STEM program sees growth
Growth in Yakima Valley College’s STEM program is providing additional opportunities for students in the Yakima Valley. Through new positions, grant funding, cross-campus collaborations and support for externships, YVC students are continuing to shine.
Investment in New Positions
Over the past year YVC has invested in new positions and resources to help support student success. With the help of grant funding a new STEM director, navigators and assistants have joined the staff — all with the same goal, supporting students’ aspirations and increasing the number of students who earn a bachelor’s degree or beyond.
“YVC is investing in new student support positions called navigators,” shared Interim STEM Director Cristy Rasmussen. “These positions go beyond just helping students navigate college, it’s also about building rapport with our students. When you are in such a new environment, as college is for many of our students, these positions provide them with a support system and someone to encourage them.”
For several years, YVC has participated as one of 11 community colleges in Washington state that offers the Mathematics, Engineering, Science Achievement (MESA) Community College Program. The program works to increase the number of community college students who successfully transfer to four-year institutions and earn bachelor’s degrees in STEM majors.
At the onset of the pandemic, enrollment in MESA at YVC and other colleges experienced a significant decline in participation.
To reverse that trend, YVC’s STEM team ramped up its outreach efforts and focus on providing educational support services and professional development experiences to assist students in achieving their academic goals.
The program immediately saw the effects of these efforts. As of May, participation in YVC’s program had grown by over 500% since the beginning of Fall 2021. Rasmussen shared the struggle of recruitment in the MESA and STEM programs during the pandemic and how a new approach helped reverse the drop in enrollment.
“In STEM we meet students where they are at and take a multimodal approach to reaching out and staying connected with them that includes text messages, phone calls and emails,” Rasmussen said. “I will also walk around and talk to students while on my break to help increase the personal connection with students.”
Student Patzy Villagrana was able to make valuable connections through YVC’s STEM and MESA programs that she feels are crucial to their future. Villagrana, graduated this June from the University of Washington with a bachelor’s degree in chemistry.
“The YVC STEM Program prepared me in so many ways,” said Villagrana. “The workshops we had helped make my application essays to a 4-year university more competitive. They also helped improve my resume which got me a research opportunity last summer. I also got better at time management and became more confident in seeking resources.
“But most importantly, I got to meet other students in STEM. This was the best part because I saw how many of us had the same goal in mind but approached it differently. We also helped each other out since most of us were in the same classes. I think making connections in STEM is so important and necessary.”
Cross Campus Collaboration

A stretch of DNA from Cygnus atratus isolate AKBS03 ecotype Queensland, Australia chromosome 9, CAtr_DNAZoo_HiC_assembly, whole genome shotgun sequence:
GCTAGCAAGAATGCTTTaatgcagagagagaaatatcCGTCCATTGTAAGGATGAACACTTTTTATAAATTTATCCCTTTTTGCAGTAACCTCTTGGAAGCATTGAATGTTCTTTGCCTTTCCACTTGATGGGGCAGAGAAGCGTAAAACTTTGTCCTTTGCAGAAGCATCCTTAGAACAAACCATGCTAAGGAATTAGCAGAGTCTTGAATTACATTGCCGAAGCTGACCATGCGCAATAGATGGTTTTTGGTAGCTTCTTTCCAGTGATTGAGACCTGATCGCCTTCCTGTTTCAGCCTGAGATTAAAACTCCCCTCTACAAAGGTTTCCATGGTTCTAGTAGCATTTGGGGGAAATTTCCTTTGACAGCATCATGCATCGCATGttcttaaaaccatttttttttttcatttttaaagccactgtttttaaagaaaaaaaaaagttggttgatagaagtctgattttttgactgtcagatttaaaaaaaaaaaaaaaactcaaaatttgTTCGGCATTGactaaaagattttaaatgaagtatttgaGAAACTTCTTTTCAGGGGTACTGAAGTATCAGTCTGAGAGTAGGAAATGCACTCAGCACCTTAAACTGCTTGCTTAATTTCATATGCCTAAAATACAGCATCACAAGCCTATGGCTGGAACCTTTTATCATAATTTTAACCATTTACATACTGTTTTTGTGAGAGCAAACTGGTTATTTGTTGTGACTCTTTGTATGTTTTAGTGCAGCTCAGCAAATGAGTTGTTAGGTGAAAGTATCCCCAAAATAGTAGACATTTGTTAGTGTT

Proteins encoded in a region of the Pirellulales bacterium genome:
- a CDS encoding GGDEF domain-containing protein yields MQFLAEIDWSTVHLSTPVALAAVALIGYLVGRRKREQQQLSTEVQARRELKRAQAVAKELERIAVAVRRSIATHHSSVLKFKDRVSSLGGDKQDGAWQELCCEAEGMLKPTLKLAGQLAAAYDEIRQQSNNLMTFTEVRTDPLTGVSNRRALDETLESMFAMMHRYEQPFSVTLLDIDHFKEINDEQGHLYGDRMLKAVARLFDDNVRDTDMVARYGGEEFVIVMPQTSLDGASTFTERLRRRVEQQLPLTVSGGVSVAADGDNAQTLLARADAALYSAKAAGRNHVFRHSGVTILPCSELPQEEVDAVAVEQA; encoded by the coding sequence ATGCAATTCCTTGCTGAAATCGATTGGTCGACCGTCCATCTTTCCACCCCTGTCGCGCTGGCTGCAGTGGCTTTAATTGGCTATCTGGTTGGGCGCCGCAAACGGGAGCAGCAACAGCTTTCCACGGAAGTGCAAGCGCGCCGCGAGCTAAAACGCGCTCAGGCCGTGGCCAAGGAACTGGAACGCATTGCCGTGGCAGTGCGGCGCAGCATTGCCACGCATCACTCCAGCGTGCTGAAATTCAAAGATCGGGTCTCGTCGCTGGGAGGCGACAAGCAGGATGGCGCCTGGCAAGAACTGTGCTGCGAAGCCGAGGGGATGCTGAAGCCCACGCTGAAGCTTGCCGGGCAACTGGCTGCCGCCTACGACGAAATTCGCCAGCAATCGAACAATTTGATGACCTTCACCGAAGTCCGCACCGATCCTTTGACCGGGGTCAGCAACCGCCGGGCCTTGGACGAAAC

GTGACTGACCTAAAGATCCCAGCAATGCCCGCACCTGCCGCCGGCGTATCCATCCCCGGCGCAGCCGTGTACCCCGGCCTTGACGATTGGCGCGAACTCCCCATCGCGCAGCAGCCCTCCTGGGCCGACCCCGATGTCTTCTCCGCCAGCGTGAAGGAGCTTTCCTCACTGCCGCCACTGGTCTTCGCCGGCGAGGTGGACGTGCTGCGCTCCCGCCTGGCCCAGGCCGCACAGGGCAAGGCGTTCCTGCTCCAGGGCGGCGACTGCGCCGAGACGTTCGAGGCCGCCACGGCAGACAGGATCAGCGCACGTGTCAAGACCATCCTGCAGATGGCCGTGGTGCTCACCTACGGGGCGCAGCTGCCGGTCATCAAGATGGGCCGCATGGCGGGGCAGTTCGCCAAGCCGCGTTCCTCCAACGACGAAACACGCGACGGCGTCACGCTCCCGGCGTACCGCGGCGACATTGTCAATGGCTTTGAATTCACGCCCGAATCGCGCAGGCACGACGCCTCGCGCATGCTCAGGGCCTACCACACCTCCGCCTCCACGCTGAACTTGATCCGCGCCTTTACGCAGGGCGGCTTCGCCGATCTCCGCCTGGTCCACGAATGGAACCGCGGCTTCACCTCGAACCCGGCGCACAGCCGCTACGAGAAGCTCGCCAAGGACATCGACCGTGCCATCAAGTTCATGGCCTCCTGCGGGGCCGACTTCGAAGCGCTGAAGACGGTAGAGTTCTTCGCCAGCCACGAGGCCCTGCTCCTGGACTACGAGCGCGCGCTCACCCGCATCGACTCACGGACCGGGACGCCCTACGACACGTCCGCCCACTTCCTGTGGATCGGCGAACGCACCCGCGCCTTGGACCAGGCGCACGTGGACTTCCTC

Another recent initiative that is paying dividends for both STEM and other students is a more collaborative approach to communicating available resources such as grants and scholarships, tutoring, learning opportunities outside the classroom and other student support services. Representatives from the STEM, Upward Bound, College Assistance Migrant Program and TRIO programs have partnered to help ensure YVC students are taking advantage of those resources.
“We have several amazing support programs on YVC campus like Upward Bound, TRIO, MESA and CAMP,” said Rasmussen. “When we collaborate the students benefit, we achieve budget collaboration, shared contacts and connections to help students maximize their potential. I have already learned so much and found these connections very helpful.”
The increase in resources and new initiatives by the STEM program have helped students’ complete applications for and succeed in obtaining opportunities to continue their learning outside of the classroom. This spring student three YVC students earned prestigious externships at Syracuse University, the Department of Energy and NASA, competing against a nation-wide pool of students.
Flores will participate in the 2022 Syracuse University Louis Stokes Alliance for Minority Participation (LSAMP) Summer Research Project. The 10-week summer residential experience is dedicated to increasing the number of underrepresented students graduating with baccalaureate degrees in STEM fields. Flores is only the second student from Washington state to participate in the program, which selects approximately 14 students annually from across the nation.
The LSAMP Research Program is a paid summer research opportunity that provides undergraduate scholars the opportunity to work with distinguished faculty and staff as well as network with others in their field of interest.
“I am grateful to be allowed to work alongside other scholars who share the same interest as I do,” Flores said. “I believe this experience will help me develop my problem-solving skills and furthermore strengthen my interest in engineering.”
Student scholars have the opportunity to conduct and present research under the direction of a faculty research mentor at Syracuse University. Through this program, scholars gain theoretical knowledge and practical training in academic research and scientific experimentation.
Flores will participate in research focused on aerospace engineering.
“I have an aspiration to be an engineer in aerospace and to be involved in technological innovations,” he said. “I esteem being able to use new ideas for innovation from which others can benefit. I want to work in an environment where I can apply science and mathematics to solve problems to exploratory questions.”